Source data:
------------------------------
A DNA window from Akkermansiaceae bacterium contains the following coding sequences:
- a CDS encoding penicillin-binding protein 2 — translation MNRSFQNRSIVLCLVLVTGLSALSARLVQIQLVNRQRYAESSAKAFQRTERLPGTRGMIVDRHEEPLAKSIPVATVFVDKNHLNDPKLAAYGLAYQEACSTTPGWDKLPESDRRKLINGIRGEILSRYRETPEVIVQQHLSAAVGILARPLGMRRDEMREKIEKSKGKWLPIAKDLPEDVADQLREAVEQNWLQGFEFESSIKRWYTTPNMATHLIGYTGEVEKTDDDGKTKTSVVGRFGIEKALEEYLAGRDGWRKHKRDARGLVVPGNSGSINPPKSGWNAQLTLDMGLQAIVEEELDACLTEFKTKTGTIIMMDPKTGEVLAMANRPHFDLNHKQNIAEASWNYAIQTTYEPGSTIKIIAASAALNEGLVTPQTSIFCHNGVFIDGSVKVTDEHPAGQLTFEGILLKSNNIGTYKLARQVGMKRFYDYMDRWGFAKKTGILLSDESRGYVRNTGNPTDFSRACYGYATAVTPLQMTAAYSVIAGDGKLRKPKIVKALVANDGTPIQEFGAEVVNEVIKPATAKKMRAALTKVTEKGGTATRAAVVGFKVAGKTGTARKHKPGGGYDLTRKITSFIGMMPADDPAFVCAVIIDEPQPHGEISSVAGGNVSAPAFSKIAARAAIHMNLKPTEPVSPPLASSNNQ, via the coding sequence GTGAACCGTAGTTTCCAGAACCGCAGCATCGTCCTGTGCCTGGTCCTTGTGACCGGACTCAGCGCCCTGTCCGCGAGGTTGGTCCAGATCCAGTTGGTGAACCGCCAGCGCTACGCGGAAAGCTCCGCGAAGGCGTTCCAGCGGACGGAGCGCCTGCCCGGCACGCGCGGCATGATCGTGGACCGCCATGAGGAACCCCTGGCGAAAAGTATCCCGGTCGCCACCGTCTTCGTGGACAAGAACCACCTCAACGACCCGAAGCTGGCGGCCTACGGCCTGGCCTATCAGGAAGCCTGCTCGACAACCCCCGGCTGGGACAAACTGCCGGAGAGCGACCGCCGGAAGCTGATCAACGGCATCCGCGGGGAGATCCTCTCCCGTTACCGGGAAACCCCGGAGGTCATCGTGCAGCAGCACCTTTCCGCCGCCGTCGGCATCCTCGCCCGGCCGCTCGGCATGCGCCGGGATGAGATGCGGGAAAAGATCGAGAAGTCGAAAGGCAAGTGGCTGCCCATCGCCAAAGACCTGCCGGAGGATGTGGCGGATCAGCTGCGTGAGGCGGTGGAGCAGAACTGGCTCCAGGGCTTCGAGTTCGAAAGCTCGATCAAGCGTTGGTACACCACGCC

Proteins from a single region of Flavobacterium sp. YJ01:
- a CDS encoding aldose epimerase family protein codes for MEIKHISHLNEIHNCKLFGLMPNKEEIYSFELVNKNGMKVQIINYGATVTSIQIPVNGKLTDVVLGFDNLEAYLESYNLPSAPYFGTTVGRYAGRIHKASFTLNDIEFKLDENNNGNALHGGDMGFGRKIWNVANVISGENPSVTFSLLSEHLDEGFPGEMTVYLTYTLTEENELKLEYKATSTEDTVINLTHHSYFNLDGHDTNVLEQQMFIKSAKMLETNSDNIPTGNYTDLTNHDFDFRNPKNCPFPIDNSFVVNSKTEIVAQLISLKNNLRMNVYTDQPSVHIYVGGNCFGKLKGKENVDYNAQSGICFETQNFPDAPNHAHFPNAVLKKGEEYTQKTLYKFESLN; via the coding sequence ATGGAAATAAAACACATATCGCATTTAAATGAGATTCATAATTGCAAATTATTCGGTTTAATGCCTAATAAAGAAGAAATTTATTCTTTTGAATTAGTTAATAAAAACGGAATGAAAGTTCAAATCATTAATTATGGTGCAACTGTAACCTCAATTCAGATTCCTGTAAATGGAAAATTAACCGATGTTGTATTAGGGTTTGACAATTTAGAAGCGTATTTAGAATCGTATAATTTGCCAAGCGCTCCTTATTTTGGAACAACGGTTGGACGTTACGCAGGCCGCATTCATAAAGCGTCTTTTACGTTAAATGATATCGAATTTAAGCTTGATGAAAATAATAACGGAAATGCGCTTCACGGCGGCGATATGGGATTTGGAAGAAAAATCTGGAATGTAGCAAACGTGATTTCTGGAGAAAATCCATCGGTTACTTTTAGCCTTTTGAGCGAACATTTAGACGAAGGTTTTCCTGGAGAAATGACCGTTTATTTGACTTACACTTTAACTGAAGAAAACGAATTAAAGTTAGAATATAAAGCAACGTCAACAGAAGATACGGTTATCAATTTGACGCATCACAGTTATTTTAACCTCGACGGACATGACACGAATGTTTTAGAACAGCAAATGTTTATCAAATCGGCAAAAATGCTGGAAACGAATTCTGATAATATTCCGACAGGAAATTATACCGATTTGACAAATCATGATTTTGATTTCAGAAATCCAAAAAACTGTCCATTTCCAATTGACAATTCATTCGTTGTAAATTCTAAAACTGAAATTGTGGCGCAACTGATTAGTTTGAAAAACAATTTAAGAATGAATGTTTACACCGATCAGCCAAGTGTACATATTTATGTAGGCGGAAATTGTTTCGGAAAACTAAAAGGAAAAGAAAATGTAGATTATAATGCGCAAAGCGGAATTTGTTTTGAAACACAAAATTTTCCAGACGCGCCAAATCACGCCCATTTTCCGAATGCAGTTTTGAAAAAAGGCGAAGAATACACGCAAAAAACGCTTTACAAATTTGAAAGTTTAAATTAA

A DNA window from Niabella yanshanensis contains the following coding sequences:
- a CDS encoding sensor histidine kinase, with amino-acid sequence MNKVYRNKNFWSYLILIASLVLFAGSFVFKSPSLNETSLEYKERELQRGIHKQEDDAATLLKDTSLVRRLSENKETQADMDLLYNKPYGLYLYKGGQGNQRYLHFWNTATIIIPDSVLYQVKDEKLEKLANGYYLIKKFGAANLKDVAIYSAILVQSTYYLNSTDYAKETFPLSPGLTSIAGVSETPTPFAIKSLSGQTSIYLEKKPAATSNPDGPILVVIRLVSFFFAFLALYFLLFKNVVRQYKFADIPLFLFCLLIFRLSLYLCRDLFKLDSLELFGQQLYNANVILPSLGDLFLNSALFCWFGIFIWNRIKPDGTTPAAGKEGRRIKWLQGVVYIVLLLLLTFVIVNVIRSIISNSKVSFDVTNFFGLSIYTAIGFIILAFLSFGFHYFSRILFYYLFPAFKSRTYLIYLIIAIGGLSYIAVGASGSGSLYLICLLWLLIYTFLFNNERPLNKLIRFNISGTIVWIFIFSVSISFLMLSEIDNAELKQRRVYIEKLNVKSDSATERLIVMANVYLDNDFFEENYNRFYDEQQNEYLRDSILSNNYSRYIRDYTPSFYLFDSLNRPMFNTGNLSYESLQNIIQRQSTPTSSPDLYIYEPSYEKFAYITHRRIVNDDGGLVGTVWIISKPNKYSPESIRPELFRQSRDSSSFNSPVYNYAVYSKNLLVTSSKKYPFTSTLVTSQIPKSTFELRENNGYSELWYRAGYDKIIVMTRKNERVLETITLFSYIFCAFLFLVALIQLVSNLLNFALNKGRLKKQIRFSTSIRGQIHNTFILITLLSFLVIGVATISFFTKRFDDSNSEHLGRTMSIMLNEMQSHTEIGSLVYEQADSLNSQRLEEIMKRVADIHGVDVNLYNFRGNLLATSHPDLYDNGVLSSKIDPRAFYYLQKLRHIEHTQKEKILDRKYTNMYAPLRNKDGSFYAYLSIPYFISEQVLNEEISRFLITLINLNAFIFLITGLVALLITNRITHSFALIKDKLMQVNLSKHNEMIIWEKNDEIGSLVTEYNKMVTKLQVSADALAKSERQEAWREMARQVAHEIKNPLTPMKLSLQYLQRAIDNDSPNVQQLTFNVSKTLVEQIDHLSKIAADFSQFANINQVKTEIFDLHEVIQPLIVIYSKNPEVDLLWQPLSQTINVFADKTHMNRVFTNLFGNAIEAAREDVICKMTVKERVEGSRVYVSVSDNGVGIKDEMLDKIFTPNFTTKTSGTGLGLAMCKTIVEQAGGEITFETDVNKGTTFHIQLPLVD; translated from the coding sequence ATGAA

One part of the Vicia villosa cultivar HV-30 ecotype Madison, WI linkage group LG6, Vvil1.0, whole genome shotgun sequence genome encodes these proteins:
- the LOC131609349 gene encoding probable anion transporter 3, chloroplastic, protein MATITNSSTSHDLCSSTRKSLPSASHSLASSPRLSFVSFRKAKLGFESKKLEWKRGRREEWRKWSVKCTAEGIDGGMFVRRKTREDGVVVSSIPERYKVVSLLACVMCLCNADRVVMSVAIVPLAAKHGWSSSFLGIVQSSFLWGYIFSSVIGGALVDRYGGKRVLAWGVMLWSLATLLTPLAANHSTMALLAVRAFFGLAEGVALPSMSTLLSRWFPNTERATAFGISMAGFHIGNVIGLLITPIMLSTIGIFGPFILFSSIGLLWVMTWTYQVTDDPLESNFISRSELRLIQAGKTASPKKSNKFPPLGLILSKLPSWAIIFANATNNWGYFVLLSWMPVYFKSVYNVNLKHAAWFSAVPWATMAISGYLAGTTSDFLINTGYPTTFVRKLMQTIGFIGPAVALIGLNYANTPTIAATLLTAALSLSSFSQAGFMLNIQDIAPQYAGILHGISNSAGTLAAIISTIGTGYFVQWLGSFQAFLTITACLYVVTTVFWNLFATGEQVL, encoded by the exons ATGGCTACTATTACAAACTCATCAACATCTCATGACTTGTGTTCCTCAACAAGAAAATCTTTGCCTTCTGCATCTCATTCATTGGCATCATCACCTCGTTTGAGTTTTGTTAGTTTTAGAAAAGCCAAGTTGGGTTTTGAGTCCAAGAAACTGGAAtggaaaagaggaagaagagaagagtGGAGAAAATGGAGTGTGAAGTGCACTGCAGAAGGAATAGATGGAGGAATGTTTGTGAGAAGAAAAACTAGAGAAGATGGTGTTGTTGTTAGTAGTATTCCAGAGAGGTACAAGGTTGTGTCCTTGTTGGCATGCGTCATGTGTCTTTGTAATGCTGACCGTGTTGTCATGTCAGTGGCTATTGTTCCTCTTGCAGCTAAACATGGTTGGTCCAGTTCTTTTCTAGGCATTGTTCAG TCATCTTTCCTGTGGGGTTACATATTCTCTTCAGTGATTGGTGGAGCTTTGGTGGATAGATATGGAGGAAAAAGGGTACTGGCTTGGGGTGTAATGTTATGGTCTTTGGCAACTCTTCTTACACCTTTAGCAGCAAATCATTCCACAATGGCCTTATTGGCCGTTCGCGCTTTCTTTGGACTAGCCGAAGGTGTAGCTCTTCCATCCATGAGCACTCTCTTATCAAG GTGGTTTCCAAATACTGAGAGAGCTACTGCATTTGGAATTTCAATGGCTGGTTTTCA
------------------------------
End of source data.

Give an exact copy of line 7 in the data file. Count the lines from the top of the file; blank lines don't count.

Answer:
One part of the Vicia villosa cultivar HV-30 ecotype Madison, WI linkage group LG6, Vvil1.0, whole genome shotgun sequence genome encodes these proteins: